25 intrepid eaters joined the first Food GPS progressive dinner, which was designed to spotlight three Santa Monica restaurants participating in dineLA Restaurant Week.
We started at the Viceroy, on Whist‘s poolside patio, where the restaurant honored the occasion with a surprise cocktail, The GPS. It was an unusually warm and muggy night in Santa Monica, and the mix of Grapefruit juice, P rosecco and St. Germain was especially refreshing.
To prepare for the arrival of our food, we filled two cabanas and a long table, all white and all lit by candlelight. A couple people on the tour said Kelly Wearstler’s design reminded them of “Alice in Wonderland.” Newly installed executive chef Tony DiSalvo most-recently ran Jack’s La Jolla, a multi-faceted restaurant complex named for his father. The CIA grad previously logged time in high-profile kitchens at Jean Georges and Gramercy Tavern.
The affable chef walked from table-to-table to introduce himself and to explained the dish, a Roasted Beet Salad with baby lettuces, truffle panna cotta and hazelnuts.
DiSalvo also described his approach for Restaurant Week. He plans to serve full portions of regularly available dishes, since that’s most indicative of a typical meal. He’s been in the Whist kitchen for the past three weeks and estimates the menu is 60% to his liking.
Our next stop on the walking tour was at The Dining Room at Hotel Shangri-La, a recently revamped property along Ocean Avenue. Dakota Weiss lavished guests with a crisp-skinned Arctic Char that she plated with cauliflower puree and golden raisin compote.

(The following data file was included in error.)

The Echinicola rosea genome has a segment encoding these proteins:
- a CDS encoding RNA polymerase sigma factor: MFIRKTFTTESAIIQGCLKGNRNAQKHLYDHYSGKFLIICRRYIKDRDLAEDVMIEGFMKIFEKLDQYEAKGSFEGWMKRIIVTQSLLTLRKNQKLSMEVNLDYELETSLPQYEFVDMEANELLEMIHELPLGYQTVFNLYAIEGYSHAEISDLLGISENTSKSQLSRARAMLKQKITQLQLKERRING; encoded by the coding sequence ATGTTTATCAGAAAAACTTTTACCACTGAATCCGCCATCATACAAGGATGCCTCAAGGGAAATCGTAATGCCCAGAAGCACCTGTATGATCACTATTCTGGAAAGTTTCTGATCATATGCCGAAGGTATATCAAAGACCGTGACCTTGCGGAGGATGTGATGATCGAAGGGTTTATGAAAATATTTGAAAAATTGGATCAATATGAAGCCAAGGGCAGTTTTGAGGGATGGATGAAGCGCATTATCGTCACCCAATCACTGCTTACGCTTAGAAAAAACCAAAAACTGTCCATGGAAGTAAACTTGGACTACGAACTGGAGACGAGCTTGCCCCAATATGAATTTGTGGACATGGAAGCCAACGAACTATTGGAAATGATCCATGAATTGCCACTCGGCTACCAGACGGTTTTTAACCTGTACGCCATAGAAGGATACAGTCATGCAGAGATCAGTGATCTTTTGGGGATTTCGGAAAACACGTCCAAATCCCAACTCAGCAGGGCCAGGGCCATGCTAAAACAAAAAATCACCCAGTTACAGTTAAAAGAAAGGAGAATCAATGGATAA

Weiss said she’s still locking down the menu for Restaurant Week, but doesn’t want to commit quite yet because her menu is so market-driven. She relies on market finds for 70% of her menu at the Shangri-La.
Unfortunately we didn’t have time to check out the hotel’s rooftop bar, which is already gaining acclaim for its ocean views.
We ended the night on the mezzanine at Anisette Brasserie, overlooking the zinc bar, towering shelves of alcohol and a late-night Promenade crowd.
The MYSTERY DESSERT turned out to be a sampling of almost every dessert on the menu, including chocolate gateaus, lemon tarts dotted with torched meringue and a tower of profiteroles.
After people started devouring desserts like kids on Halloween, chef de cuisine Josh Smith said hello. He’s been working for executive chef Alain Giraud since three months after the restaurant opened. Before that, he spent four years working for the Michael Mina Group at Seablue in Vegas, which is one of my favorite Vegas restaurants.
The group absolutely laid waste to the dessert table, and nobody left hungry. Better yet, almost everybody said they’d sign up for another progressive dinner.